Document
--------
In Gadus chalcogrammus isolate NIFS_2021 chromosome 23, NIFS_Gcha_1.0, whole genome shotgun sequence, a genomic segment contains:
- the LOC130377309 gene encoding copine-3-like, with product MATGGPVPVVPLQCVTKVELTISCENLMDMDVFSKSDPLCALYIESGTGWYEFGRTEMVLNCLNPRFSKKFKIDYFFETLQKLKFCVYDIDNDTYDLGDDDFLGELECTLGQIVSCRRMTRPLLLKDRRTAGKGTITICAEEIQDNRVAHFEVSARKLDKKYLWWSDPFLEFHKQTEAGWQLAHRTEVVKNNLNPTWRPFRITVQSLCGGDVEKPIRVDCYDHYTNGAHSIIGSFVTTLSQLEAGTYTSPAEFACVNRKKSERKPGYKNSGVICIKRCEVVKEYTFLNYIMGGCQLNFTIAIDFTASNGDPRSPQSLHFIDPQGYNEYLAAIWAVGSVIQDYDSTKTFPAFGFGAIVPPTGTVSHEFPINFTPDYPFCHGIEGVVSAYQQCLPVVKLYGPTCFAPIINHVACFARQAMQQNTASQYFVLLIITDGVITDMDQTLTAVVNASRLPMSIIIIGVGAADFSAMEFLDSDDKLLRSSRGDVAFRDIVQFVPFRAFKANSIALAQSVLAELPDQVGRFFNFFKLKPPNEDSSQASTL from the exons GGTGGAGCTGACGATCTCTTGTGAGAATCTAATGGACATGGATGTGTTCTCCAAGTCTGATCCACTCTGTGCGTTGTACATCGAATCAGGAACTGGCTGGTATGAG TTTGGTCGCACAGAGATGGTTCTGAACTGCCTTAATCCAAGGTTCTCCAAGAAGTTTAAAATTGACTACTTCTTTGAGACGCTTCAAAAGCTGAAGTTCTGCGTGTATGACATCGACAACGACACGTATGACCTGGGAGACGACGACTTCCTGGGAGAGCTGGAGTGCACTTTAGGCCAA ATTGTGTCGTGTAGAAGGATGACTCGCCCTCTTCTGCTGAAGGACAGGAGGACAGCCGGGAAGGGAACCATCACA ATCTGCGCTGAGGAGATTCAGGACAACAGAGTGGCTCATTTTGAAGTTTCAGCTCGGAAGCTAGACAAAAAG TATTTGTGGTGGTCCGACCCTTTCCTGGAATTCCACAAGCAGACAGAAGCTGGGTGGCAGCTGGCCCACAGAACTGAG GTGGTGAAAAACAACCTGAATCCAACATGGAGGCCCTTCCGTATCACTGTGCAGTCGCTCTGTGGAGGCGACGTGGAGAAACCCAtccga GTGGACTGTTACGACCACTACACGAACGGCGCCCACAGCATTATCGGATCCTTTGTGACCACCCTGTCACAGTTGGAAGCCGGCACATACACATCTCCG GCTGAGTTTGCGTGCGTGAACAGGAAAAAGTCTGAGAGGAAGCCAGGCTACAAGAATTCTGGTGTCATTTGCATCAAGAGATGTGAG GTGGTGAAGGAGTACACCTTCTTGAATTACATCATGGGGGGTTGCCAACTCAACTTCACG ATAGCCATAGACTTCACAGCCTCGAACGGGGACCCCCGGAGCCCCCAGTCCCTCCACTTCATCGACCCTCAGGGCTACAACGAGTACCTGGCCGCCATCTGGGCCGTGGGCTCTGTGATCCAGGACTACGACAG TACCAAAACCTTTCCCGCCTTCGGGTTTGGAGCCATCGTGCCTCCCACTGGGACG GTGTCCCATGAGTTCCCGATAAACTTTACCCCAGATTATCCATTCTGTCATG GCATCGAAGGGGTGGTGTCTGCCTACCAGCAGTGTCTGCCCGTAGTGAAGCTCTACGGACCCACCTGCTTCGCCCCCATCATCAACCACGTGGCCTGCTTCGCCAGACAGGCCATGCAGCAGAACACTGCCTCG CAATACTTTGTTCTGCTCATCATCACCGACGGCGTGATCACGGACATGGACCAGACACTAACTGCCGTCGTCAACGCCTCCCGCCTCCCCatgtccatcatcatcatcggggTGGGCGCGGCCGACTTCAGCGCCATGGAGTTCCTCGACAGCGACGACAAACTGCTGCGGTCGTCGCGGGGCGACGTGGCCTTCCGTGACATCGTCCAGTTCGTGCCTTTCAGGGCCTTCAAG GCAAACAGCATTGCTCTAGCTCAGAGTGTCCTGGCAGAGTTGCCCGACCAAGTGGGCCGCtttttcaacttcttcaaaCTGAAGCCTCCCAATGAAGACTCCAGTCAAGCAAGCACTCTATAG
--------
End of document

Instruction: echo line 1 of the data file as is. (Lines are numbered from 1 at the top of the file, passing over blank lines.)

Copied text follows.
In Gadus chalcogrammus isolate NIFS_2021 chromosome 23, NIFS_Gcha_1.0, whole genome shotgun sequence, a genomic segment contains: